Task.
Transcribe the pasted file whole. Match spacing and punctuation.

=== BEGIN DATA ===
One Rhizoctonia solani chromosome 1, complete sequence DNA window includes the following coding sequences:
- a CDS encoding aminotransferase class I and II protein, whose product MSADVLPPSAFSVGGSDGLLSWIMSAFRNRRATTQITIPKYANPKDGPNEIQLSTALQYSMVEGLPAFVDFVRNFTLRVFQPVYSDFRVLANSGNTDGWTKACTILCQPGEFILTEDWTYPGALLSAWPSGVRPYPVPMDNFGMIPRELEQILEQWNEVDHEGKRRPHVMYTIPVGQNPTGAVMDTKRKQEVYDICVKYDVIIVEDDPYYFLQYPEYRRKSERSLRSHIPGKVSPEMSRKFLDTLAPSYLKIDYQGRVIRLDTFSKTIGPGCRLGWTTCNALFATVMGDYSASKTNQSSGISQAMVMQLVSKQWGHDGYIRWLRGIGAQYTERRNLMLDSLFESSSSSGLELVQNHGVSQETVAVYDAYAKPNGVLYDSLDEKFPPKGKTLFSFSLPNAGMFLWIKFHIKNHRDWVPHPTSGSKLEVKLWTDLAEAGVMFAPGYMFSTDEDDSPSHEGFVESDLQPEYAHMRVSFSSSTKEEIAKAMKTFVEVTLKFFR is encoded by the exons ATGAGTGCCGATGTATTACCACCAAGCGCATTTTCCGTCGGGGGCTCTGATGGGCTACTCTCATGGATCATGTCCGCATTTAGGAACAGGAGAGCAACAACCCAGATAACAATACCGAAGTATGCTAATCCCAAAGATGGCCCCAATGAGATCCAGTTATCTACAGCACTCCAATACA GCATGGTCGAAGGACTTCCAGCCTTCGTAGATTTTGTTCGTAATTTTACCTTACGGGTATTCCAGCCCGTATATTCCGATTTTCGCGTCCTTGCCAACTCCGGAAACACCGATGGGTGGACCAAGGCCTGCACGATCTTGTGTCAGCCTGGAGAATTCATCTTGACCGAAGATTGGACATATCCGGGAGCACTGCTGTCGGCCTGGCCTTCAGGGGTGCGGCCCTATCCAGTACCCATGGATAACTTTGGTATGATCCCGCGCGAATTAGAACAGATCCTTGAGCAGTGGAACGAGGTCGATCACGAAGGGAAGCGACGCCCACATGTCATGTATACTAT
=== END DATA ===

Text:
One Rhizoctonia solani chromosome 1, complete sequence DNA window includes the following coding sequences:
- a CDS encoding aminotransferase class I and II protein, whose product MSADVLPPSAFSVGGSDGLLSWIMSAFRNRRATTQITIPKYANPKDGPNEIQLSTALQYSMVEGLPAFVDFVRNFTLRVFQPVYSDFRVLANSGNTDGWTKACTILCQPGEFILTEDWTYPGALLSAWPSGVRPYPVPMDNFGMIPRELEQILEQWNEVDHEGKRRPHVMYTIPVGQNPTGAVMDTKRKQEVYDICVKYDVIIVEDDPYYFLQYPEYRRKSERSLRSHIPGKVSPEMSRKFLDTLAPSYLKIDYQGRVIRLDTFSKTIGPGCRLGWTTCNALFATVMGDYSASKTNQSSGISQAMVMQLVSKQWGHDGYIRWLRGIGAQYTERRNLMLDSLFESSSSSGLELVQNHGVSQETVAVYDAYAKPNGVLYDSLDEKFPPKGKTLFSFSLPNAGMFLWIKFHIKNHRDWVPHPTSGSKLEVKLWTDLAEAGVMFAPGYMFSTDEDDSPSHEGFVESDLQPEYAHMRVSFSSSTKEEIAKAMKTFVEVTLKFFR is encoded by the exons ATGAGTGCCGATGTATTACCACCAAGCGCATTTTCCGTCGGGGGCTCTGATGGGCTACTCTCATGGATCATGTCCGCATTTAGGAACAGGAGAGCAACAACCCAGATAACAATACCGAAGTATGCTAATCCCAAAGATGGCCCCAATGAGATCCAGTTATCTACAGCACTCCAATACA GCATGGTCGAAGGACTTCCAGCCTTCGTAGATTTTGTTCGTAATTTTACCTTACGGGTATTCCAGCCCGTATATTCCGATTTTCGCGTCCTTGCCAACTCCGGAAACACCGATGGGTGGACCAAGGCCTGCACGATCTTGTGTCAGCCTGGAGAATTCATCTTGACCGAAGATTGGACATATCCGGGAGCACTGCTGTCGGCCTGGCCTTCAGGGGTGCGGCCCTATCCAGTACCCATGGATAACTTTGGTATGATCCCGCGCGAATTAGAACAGATCCTTGAGCAGTGGAACGAGGTCGATCACGAAGGGAAGCGACGCCCACATGTCATGTATACTAT